OK, we caved to popular demand. Invoking the Survivor Rule–that no second season of a reality TV series is as good as the original–The Other Charlotte and I had planned to skip watching and commenting on NBC’s The Apprentice this fall. Then our readers demanded that we jump back in. So, two episodes late, here goes:
Loved Carolyn Kepcher’s new hairstyle.
There’s more to it than that? Yes, yes. As everyone knows, the idea of “The Apprentice” is that 18 (16 last year) photogenic and well turned-out young biz-folks scramble to prove themselves worthy of a high-end job with real-estate-mogul-turned-ubiquitous-television-personality Donald Trump. As was the case last year, the group is divided by sex into two teams, this year named Apex (gals) and Mosaic (guys). Last year the gals, relying on much giggling and wiggling of bustlines and behinds, mopped the guys’ floor during the early “Apprentice” episodes in which The Donald had assigned the teams relatively simple tasks, such as running a lemonade stand or peddling doodads at a flea market. Everyone knows that sex sells, and the lovelies of “Apprentice 1” didn’t start losing until (I regret to say this as one of their sex) the season wore on and the tasks started to call for complex business strategies and sounding non-balloon-headed when speaking.
In an obvious effort to fix this problem, the makers of “Apprentice 2” put a token opposite-sexer on each team–although I’m told that the gals’ token male, Bradford (unlike the case last year, we don’t learn candidates’ last names), was quickly turfed out last week. And the early tasks are far more sophisticated than their counterparts in “Apprentice 1.” Also, alas, heavier on the free advertising for various products.
Last night Apex and Mosaic competed to create the most “buzz” on a $50,000 budget for the newest flavor of Crest toothpaste, Vanilla Mint. The very idea of combining those two flavors and then pushing them into my mouth made me think: This product doesn’t need buzz. It needs a buzz-saw, applied to the neck of whoever thought it up. As ever, the guys (Mosaic) thought big, way too big, with their idea of holding a lottery with a $1 million payout that they could buy cheap insurance to cover because the odds of anyone actually winning that lottery were nearly nonexistent. Their big problem: At sometime during the wee hours of buzz-day morning, the insurance lawyers nixed the project–although the Mosaic guys staged a pretty good comeback by hiring circus performers to tout the toothpaste in Manhattan’s populous Washington Square.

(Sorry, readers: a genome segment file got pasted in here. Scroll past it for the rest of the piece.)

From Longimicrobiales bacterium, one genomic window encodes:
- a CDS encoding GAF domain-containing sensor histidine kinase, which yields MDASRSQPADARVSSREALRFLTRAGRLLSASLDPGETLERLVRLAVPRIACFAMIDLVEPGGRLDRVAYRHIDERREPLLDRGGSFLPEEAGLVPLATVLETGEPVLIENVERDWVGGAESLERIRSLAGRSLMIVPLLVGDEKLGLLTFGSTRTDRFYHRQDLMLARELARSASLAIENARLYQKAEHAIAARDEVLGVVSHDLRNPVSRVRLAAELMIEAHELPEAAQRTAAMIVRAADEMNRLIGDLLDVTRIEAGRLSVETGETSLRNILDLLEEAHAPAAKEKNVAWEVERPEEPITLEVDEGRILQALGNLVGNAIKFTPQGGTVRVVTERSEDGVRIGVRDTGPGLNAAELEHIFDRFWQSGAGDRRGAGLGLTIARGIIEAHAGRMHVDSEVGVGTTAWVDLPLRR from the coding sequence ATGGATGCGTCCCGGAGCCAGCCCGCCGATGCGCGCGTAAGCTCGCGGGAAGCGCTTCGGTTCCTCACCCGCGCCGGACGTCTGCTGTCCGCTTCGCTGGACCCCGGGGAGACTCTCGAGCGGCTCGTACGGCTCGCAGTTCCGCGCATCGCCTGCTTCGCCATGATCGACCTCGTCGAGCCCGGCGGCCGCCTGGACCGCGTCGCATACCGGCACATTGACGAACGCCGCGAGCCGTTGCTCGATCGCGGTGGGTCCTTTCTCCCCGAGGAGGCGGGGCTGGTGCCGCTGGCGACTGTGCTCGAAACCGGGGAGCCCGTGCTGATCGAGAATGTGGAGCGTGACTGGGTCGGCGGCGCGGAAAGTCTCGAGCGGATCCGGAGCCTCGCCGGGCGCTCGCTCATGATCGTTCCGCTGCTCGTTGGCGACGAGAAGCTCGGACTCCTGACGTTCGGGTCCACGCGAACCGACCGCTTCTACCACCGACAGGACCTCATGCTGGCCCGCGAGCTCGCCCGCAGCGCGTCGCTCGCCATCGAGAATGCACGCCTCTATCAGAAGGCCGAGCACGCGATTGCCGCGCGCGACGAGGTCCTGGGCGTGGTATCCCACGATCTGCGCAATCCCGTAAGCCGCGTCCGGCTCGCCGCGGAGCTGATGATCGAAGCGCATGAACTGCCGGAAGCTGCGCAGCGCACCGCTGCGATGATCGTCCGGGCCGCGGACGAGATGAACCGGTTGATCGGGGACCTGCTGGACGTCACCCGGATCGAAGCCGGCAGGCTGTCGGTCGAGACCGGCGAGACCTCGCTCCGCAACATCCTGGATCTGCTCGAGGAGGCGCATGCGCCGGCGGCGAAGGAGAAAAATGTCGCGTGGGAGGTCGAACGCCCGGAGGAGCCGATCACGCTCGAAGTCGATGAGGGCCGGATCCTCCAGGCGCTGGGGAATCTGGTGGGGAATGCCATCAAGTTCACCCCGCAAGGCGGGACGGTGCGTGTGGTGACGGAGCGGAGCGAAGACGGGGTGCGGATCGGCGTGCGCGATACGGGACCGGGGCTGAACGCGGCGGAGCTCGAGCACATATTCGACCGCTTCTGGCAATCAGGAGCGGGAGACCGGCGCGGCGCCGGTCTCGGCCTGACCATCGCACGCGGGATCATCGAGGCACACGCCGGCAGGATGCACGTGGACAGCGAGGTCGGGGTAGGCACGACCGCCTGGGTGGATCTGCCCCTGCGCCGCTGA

The gals at Apex had the better idea: hiring Mets player Mike Piazza to brush his teeth in public with Vanilla Mint, while the gals handed out fliers for the paste. Their problem was that they had the worse team. When Trump at the end told hysterical team-leader Elizabeth that she “stank,” and that flier-negotiator/expert cat-fighter Maria had “screwed up” by putting the team a fatal $5,000 over budget when she failed to get a secure price for the printing job, I couldn’t agree more.
But clever Elizabeth! And clever Maria! Using–dare I say it?–pure women’s intution, they banded together along with the entire rest of the team, all without a single verbal prompt, to persuade Trump to fire someone else: Stacie G., the Apex team’s black member, who had been grooming herself from the How to Sulk manual as the new Omarosa Manigault-Stallworth. We all remember Omarosa from last season: so hateful that we just loved her. The Apex gals told Trump that Stacie seemed to be suffering from multiple personality disorder, a “Three Faces of Eve” ailment which was popular during the 1970s but which most psychologists nowadays don’t think exists. Nonetheless, it was enough for Trump, who is probably not up on the latest fads in mental illness, to shoo the hapless if annoying Stacie out the door.
Stacie, to paraphrase Lloyd Bentsen, I knew Omarosa, and you’re no Omarosa. You just don’t have the pizazz to go along with your spite. And that’s the problem with this year’s “Apprentice” crop: They lack the vivid personalities, the eccentricities just underneath their high-gloss surfaces, that made watching last year’s bunch such a riveting experience. So far “Apprentice 2” is a warmed-over “Apprentice 1.” A consolation prize: Omarosa is back. She’s doing commentary for the show on the Apprentice website. No, it’s not very good commentary, but who cares?